Research by scientists of the DZNE and The Salk Institute show the protein “lamin B1” to be involved in declining neurogenesis.
Throughout life, an area of the brain called “hippocampus” keeps growing new neurons – even in adulthood. This “adult neurogenesis” contributes to brain plasticity, i. e. to the brain’s ability to change and adapt. However, neurogenesis declines in the aging brain and this reduction is assumed to be implicated in cognitive and emotional impairments. The mechanisms underlying this recession have still remained elusive. Now, based on a study in mice, researchers from the DZNE’s Dresden site including Dr. Tomohisa Toda, and colleagues from The Salk Institute for Biological Studies present new insights into this phenomenon. Their findings are published in “The EMBO Journal”.
In the brain, new neurons develop from a reservoir of so-called adult neural stem cells. It was these stem cells that the scientists focused on in the current study. Based on previous evidence that the nuclear membrane protein “lamin B1” might play roles in neurogenesis and cellular aging, they studied expression levels and found that lamin B1 is abundant in stem cells of young wild-type mice. However, these levels drop with age, coinciding with the timing of reduced adult neurogenesis.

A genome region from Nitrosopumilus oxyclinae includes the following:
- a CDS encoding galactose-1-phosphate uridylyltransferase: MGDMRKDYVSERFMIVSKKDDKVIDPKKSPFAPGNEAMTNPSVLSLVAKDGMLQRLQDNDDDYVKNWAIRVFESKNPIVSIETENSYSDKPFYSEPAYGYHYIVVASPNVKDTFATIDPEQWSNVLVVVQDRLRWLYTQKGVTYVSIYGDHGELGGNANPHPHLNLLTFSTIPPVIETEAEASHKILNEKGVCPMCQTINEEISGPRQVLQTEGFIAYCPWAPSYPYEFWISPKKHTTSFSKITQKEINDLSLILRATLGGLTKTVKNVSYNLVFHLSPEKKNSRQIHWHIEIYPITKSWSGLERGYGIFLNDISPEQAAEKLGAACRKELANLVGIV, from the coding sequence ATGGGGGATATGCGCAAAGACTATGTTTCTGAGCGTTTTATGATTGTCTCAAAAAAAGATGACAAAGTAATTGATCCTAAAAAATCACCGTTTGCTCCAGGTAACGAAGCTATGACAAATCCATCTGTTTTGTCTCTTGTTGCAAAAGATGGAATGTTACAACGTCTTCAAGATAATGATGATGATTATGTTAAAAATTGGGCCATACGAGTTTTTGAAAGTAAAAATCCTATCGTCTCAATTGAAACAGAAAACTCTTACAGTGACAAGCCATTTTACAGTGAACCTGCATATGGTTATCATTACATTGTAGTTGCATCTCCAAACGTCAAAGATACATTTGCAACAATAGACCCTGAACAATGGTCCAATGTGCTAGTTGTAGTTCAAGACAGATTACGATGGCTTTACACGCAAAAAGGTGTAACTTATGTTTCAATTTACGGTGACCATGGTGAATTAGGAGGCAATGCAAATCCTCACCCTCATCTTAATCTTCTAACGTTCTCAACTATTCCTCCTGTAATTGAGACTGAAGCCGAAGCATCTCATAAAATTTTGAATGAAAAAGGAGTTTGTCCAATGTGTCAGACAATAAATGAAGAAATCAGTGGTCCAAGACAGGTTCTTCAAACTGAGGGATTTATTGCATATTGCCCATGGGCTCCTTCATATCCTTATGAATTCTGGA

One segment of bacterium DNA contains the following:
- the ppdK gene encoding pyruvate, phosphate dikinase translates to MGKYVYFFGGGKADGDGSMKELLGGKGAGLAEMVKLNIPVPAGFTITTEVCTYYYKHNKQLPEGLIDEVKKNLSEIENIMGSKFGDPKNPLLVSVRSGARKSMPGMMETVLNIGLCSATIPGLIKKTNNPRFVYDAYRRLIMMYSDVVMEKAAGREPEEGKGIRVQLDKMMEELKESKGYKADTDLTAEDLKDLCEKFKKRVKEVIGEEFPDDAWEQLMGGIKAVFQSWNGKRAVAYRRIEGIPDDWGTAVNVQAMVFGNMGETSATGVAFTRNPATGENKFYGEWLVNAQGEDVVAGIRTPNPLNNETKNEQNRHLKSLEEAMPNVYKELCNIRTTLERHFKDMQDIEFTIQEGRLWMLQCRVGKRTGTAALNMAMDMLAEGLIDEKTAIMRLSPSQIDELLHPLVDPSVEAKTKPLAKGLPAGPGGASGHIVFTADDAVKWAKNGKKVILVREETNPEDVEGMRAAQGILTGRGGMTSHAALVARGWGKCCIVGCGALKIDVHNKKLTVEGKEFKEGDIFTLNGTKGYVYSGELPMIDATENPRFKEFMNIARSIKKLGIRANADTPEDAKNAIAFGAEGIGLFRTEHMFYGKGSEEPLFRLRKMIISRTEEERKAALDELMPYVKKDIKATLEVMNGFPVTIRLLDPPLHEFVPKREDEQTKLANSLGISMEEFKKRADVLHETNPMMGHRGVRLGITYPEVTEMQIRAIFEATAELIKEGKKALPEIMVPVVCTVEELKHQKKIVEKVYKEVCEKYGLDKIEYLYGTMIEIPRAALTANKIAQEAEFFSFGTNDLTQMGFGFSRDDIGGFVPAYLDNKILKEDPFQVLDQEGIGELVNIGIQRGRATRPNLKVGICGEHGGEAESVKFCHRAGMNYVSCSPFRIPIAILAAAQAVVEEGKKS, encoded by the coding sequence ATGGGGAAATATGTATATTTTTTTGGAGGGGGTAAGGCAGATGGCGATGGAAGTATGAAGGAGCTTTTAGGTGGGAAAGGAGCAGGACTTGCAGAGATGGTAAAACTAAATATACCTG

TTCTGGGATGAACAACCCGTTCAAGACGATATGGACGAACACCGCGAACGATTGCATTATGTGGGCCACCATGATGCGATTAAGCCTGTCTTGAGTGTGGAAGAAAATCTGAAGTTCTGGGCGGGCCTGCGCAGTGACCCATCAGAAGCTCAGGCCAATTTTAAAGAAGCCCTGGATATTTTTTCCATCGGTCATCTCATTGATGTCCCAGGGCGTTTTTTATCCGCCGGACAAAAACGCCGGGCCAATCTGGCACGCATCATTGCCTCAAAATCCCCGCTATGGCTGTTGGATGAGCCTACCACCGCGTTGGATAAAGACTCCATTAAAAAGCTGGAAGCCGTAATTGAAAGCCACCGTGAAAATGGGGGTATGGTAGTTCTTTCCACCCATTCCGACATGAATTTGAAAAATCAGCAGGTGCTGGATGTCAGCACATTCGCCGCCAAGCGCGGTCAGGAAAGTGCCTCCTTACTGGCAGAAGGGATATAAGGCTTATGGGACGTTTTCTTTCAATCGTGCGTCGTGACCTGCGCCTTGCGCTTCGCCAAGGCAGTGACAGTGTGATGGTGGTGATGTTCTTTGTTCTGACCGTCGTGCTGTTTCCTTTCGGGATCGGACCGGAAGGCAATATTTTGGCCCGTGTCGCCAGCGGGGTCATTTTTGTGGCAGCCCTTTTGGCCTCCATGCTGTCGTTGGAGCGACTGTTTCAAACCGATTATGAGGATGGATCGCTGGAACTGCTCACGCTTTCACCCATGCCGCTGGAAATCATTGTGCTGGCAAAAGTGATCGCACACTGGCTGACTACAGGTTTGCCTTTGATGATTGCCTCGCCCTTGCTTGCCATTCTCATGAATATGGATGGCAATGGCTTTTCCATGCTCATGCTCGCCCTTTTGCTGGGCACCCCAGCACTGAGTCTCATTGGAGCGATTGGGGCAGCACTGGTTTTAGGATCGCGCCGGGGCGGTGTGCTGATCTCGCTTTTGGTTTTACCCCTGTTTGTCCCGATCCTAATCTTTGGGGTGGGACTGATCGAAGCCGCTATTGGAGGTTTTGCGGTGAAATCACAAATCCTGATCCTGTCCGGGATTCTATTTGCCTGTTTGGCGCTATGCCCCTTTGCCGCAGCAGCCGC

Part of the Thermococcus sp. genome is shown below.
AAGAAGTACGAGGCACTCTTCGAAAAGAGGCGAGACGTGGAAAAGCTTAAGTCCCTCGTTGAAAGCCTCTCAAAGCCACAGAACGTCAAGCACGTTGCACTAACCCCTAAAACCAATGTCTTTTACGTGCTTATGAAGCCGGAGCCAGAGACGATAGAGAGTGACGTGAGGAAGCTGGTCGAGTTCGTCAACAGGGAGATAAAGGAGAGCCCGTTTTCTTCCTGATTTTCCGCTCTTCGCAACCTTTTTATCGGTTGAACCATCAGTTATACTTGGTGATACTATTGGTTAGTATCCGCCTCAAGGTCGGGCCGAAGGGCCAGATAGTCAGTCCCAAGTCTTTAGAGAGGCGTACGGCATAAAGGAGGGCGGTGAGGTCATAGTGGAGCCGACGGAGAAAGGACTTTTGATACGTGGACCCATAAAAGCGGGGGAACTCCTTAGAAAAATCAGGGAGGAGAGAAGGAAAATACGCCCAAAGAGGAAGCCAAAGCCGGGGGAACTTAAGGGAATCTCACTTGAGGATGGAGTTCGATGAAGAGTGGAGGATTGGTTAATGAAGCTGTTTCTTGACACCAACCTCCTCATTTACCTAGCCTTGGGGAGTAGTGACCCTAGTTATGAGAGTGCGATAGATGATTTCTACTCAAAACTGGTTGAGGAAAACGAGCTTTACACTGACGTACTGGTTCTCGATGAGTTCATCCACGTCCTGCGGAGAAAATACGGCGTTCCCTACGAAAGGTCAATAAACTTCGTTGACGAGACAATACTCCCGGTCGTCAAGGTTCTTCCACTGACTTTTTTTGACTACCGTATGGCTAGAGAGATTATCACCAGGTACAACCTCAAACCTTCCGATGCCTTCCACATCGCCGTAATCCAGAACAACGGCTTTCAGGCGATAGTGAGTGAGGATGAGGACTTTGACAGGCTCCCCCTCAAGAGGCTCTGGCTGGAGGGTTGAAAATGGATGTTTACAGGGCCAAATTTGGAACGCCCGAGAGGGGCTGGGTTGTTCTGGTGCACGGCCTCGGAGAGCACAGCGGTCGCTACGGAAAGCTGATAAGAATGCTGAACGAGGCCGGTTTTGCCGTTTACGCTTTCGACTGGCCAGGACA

Additional studies in transgenic mice in which expression of lamin B1 could be modulated by treatment, revealed that lamin B1 has a critical role in the mantainance of neurogenesis and that a lack of this protein induces age-related anxiety-like behavior.
“Summarizing, our findings indicate that lamin B1 affects stem cell aging and mood regulation”, Toda said. “Lamin B1 is likewise expressed in the human brain. Thus, it is quite possible that our findings also apply to humans. Acting on lamin B1 might therefore be a potential target for future therapies aimed at alleviating effects of the aging brain.”